News, Politics

Who’s Running For Mayor Of Atlanta?

Atlanta Mayor Keisha Lance Bottoms announced she will not seek a second term in office. Some candidates have already launched campaigns to lead the city. Others are still considering a run.
Atlanta Mayor Keisha Lance Bottoms announced she will not seek a second term in office. Some candidates have already launched campaigns to lead the city. Others are still considering a run.
Credit Andrew Harnik / Associated Press file

Updated at 3:50 p.m. June 9

After Atlanta Mayor Keisha Lance Bottoms’ surprise announcement she will not seek a second term in office after all, the field of candidates has broadened quickly for the Nov. 2 election.

Here’s a roundup of who is running, and those who have said they are considering a run.

Former Atlanta Mayor Kasim Reed: Reed filed paperwork to begin a third campaign for Atlanta’s top job in early June. He served two terms until 2018, before endorsing Bottoms’ candidacy as his successor. His legacy in City Hall has been clouded by an ongoing federal corruption investigation that has implicated people including his former chief procurement officer and deputy chief of staff. However, Reed has not been charged in that investigation and has denied knowledge of any illegal activity. He previously served in the Georgia state House and state Senate.

City Council President Felicia Moore: Moore announced her bid against Bottoms back in January. The first-term City Council president and two-decade City Council member has said addressing Atlanta’s spike in violent crime and strengthening the city’s police department will be a top priority. In her announcement, Moore said she’s running “because I believe the time is now to get things done. We cannot wait another four years. I’m ready to roll up my sleeves and get to work for the people of Atlanta and deliver transparency, ethics and accountability.” The same day Bottoms made her announcement, Moore touted a nearly $500,000 fundraising haul.

Sharon Gay: Gay, an attorney with Dentons, entered the race in April. A veteran of the administration of Atlanta Mayor Bill Campbell, Gay also has worked for the Metro Atlanta Chamber. Gay casts herself as “the only nonpolitician in this race and the only candidate who has the breadth and depth of knowledge and experience with city government, the business and civic sectors of our city, and our neighborhoods that is needed to bring our city together to address our problems.” Gay said she has more than $400,000 of cash on hand.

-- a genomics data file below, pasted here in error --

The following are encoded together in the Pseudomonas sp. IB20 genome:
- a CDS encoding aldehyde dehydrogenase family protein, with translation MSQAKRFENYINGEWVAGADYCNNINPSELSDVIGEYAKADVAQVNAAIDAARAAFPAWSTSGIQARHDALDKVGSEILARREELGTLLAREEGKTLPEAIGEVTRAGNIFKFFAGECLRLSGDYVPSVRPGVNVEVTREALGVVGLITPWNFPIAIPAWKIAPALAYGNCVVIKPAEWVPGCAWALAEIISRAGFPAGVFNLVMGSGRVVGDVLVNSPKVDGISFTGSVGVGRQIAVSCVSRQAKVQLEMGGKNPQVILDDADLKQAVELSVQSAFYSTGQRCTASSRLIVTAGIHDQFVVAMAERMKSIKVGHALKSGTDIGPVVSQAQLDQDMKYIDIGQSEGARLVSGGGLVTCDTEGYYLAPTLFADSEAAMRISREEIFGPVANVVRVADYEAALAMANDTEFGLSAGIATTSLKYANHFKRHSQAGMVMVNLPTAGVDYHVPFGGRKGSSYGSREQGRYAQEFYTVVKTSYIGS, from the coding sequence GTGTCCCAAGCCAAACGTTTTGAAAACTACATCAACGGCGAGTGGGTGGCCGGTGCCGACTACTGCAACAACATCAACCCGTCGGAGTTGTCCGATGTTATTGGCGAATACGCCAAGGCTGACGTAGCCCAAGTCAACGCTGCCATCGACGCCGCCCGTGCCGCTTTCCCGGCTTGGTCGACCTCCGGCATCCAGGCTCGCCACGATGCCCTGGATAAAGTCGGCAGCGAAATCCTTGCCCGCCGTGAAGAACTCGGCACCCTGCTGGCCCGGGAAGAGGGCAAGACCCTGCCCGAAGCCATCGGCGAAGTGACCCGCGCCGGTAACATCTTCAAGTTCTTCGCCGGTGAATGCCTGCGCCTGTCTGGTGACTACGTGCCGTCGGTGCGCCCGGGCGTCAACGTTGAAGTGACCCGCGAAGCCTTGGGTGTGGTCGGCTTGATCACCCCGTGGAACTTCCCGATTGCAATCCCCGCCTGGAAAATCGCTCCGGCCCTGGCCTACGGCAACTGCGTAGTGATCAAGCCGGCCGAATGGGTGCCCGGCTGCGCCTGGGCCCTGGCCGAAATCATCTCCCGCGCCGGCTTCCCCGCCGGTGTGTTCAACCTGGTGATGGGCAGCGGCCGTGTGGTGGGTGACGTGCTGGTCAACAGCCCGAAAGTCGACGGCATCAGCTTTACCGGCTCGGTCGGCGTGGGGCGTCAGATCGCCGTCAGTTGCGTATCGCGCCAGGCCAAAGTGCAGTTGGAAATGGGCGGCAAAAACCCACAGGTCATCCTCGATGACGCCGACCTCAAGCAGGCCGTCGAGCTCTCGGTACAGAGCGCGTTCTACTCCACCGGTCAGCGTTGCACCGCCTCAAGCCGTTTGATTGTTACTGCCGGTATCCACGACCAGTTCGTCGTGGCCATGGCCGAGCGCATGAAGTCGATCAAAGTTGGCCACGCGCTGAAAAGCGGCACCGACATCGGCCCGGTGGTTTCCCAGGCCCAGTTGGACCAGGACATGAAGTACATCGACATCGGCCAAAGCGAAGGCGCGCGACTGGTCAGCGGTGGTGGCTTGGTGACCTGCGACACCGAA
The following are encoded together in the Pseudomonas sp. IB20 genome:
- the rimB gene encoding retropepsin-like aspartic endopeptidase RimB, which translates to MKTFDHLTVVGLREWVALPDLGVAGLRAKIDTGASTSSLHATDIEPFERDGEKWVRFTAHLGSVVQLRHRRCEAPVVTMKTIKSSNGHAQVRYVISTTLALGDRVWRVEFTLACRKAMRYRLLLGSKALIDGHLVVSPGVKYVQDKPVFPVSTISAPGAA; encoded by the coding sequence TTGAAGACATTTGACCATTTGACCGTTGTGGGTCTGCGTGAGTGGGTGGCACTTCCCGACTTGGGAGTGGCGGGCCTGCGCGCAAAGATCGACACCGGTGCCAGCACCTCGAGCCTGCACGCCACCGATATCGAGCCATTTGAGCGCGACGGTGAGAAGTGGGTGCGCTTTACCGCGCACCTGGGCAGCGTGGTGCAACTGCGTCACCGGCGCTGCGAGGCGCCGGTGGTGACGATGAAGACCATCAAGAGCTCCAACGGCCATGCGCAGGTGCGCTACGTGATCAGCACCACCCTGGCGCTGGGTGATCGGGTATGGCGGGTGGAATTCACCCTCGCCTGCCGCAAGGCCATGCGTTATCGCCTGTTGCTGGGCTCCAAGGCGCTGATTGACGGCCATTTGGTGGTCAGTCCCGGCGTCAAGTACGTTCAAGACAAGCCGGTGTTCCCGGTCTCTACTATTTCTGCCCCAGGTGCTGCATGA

City Councilman Andre Dickens: Dickens, who has served as an at-large City Council member since 2013, announced his campaign this week. Dickens, who counts among his legislative accomplishments the creation of a city Department of Transportation, said in his announcement, ”From my training in engineering and economic development, to my experience as a small business owner, to advocating for diversity for one the country’s leading universities, I’ve been preparing to lead our city forward.”

City Councilman Antonio Brown: Brown, who was elected to the council in 2019, announced a bid Friday. He has cast himself as a progressive voice in city government. In his announcement, Brown pitched himself as a voice for Atlanta’s “underserved communities stuck in a continuous cycle of poverty, struggling to survive everyday, feeling left behind and unworthy.” He is also under federal indictment for fraud charges, which he denies.

In The Wings

Tharon Johnson, a longtime Democratic strategist, lobbyist and ally of Mayor Bottoms, and panelist on WABE’s “Political Breakfast,” told Denis O’Hayer that entering the race is “an ongoing conversation in the Johnson household.” He said he believed he would be a “good mayor” who could “bring the city together” given his experience electing top Democrats and working with state and city government administrations. 

Former City Council member and Congressman Kwanza Hall said Thursday on Twitter that he is “going to take some time to give it serious consideration and prayer over the weekend” and will make a decision soon.

Newly elected Fulton County Commissioner Khadijah Abdur-Rahman has also said she is considering a run.